I try and keep politics out of my blog, my social media, and my family circle, beyond my own household. Every so often though, I weigh in, not to try and change someone's mind politically, or to tell them their wrong, but to share another perspective. I got sucked in twice-back on November 9th in response to comments on my blog post, and yesterday, in response to views on the women's March. This will be my one and only post on the subject, and I will post all respectful comments, regardless of view. I get that millions of women voted for Mr. Trump, and because I am a citizen of the United States, I accept that he is president, and will be for four years, unless something, as is the case with any president, intervenes. What I struggled with yesterday was both on social media and in the blogger world, writers telling their story about their success in life, having never experienced oppression, that they as a woman have never experienced negativity towards their gender, as statements of absolute facts, true for everyone.
I didn't negate anyone's anecdotal evidence, in fact, congratulated them that they work for forward thinking companies, or have never been denied an opportunity because of their gender, or other circumstance of life. I shared that I, and countless other women, women who chose to march on Saturday, did not and do not have the same experiences. Ridiculous over the top celebrities aside, (no Madonna, Katy Perry, and Hannah Montana do not speak for me, and can get off my team, thank you), I can tell my anecdotes, and retell others where men without knowledge have come into predominantly female occupations, and have dominated the agenda. women who have been put on trial for being the victim of a male perpetrated crime, and stories of sisters and daughters marginalized in the education and health care system. There are facts and statistics behind the experiences, that make these stories more than anecdotes.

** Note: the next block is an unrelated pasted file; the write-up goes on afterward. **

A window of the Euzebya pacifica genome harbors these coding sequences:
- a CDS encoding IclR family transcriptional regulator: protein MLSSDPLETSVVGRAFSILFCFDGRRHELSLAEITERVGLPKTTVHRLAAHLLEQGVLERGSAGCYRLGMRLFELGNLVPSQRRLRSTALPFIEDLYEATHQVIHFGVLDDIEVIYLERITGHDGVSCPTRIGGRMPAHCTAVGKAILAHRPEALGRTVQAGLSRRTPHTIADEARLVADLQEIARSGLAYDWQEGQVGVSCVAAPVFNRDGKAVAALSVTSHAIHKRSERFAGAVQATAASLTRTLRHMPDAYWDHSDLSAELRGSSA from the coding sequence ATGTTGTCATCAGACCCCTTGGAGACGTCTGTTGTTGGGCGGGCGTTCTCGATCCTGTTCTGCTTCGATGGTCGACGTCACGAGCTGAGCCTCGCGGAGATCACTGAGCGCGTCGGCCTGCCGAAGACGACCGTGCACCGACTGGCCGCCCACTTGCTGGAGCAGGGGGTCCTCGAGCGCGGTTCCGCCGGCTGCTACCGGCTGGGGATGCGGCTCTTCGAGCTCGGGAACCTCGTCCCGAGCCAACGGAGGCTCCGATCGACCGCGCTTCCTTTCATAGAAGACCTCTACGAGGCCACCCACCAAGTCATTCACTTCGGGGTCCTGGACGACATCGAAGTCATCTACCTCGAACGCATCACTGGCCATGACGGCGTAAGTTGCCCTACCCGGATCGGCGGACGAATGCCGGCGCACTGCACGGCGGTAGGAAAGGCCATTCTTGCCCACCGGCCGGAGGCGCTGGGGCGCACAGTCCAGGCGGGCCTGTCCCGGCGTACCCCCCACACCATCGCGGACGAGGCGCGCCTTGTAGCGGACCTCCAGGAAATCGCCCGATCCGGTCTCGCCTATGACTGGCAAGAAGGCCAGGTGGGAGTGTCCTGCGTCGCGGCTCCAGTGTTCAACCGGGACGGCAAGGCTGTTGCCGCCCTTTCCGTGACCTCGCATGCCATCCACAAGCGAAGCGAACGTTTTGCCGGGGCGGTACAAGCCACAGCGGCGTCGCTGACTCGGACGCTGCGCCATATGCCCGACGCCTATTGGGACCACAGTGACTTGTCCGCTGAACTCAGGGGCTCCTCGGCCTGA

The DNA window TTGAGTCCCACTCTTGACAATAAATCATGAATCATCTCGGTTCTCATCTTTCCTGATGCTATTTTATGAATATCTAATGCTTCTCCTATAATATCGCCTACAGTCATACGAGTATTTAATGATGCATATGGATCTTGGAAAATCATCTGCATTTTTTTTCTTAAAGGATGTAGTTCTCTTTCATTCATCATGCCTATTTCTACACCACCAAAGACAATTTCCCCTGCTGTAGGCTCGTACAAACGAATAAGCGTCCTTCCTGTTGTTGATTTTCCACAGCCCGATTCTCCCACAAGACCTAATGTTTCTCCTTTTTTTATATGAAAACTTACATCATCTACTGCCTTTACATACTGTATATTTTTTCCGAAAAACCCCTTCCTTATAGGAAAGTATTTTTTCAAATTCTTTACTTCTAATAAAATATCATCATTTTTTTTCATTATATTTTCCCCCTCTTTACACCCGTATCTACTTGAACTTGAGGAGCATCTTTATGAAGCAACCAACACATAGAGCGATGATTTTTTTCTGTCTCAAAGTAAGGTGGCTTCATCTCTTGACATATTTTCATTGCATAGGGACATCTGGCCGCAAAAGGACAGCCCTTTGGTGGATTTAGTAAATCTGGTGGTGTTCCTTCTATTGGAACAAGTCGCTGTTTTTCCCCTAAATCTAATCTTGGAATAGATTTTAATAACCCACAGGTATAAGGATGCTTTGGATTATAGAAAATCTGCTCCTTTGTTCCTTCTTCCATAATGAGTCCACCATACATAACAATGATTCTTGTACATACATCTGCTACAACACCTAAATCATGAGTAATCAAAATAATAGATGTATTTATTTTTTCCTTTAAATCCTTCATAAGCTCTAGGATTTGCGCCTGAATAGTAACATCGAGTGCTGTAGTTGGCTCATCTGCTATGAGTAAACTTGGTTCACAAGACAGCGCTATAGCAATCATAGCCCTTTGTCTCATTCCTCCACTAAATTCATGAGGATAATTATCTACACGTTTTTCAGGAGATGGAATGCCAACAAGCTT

I don't think the women's march, peaceful from all accounts, was just a "Hillary didn't win, so down with Trump" but a call to keep vigilant, keep watching. A call that as much progress may have been done in the last 100 years of gender and civil rights, that progress can easily be eroded under the wrong leadership. While during the election, the rhetoric seemed to be about what candidate was worse; who committed the bigger craptastic acts, the election is done, and now America moves on. My belief, whether anyone agrees there was a point to the march or not, was that the people who participated on Saturday wanted to let their voices be heard. The message, that while the election is over, and America is moving on, must move on, that it needs to be done going forward, not backward.